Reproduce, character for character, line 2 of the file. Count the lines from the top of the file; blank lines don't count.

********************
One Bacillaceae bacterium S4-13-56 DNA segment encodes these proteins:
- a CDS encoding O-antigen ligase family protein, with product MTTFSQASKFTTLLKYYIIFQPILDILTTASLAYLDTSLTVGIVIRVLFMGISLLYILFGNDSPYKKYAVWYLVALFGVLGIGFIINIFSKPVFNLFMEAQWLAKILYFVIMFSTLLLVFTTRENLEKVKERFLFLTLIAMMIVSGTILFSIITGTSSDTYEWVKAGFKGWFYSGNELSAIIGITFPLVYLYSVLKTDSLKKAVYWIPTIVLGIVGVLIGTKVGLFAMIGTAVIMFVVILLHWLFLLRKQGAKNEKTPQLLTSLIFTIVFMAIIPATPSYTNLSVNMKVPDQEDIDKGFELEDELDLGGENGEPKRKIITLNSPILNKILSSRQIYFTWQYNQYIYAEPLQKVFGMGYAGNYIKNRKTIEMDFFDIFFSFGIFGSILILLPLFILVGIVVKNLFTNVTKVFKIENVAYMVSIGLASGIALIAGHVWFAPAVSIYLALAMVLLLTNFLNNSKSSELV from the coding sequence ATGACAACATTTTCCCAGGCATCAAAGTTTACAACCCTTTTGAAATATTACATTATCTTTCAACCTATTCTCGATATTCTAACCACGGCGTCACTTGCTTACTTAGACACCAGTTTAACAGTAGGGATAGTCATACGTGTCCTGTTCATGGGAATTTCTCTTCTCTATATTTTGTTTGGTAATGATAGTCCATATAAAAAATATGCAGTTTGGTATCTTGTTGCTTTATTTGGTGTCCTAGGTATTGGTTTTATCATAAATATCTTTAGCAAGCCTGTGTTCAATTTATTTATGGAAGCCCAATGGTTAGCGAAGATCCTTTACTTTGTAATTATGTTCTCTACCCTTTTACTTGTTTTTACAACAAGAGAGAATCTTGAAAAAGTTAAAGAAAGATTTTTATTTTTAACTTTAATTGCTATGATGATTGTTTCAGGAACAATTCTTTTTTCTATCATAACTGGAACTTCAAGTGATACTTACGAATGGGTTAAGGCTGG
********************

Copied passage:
- a CDS encoding O-antigen ligase family protein, with product MTTFSQASKFTTLLKYYIIFQPILDILTTASLAYLDTSLTVGIVIRVLFMGISLLYILFGNDSPYKKYAVWYLVALFGVLGIGFIINIFSKPVFNLFMEAQWLAKILYFVIMFSTLLLVFTTRENLEKVKERFLFLTLIAMMIVSGTILFSIITGTSSDTYEWVKAGFKGWFYSGNELSAIIGITFPLVYLYSVLKTDSLKKAVYWIPTIVLGIVGVLIGTKVGLFAMIGTAVIMFVVILLHWLFLLRKQGAKNEKTPQLLTSLIFTIVFMAIIPATPSYTNLSVNMKVPDQEDIDKGFELEDELDLGGENGEPKRKIITLNSPILNKILSSRQIYFTWQYNQYIYAEPLQKVFGMGYAGNYIKNRKTIEMDFFDIFFSFGIFGSILILLPLFILVGIVVKNLFTNVTKVFKIENVAYMVSIGLASGIALIAGHVWFAPAVSIYLALAMVLLLTNFLNNSKSSELV from the coding sequence ATGACAACATTTTCCCAGGCATCAAAGTTTACAACCCTTTTGAAATATTACATTATCTTTCAACCTATTCTCGATATTCTAACCACGGCGTCACTTGCTTACTTAGACACCAGTTTAACAGTAGGGATAGTCATACGTGTCCTGTTCATGGGAATTTCTCTTCTCTATATTTTGTTTGGTAATGATAGTCCATATAAAAAATATGCAGTTTGGTATCTTGTTGCTTTATTTGGTGTCCTAGGTATTGGTTTTATCATAAATATCTTTAGCAAGCCTGTGTTCAATTTATTTATGGAAGCCCAATGGTTAGCGAAGATCCTTTACTTTGTAATTATGTTCTCTACCCTTTTACTTGTTTTTACAACAAGAGAGAATCTTGAAAAAGTTAAAGAAAGATTTTTATTTTTAACTTTAATTGCTATGATGATTGTTTCAGGAACAATTCTTTTTTCTATCATAACTGGAACTTCAAGTGATACTTACGAATGGGTTAAGGCTGG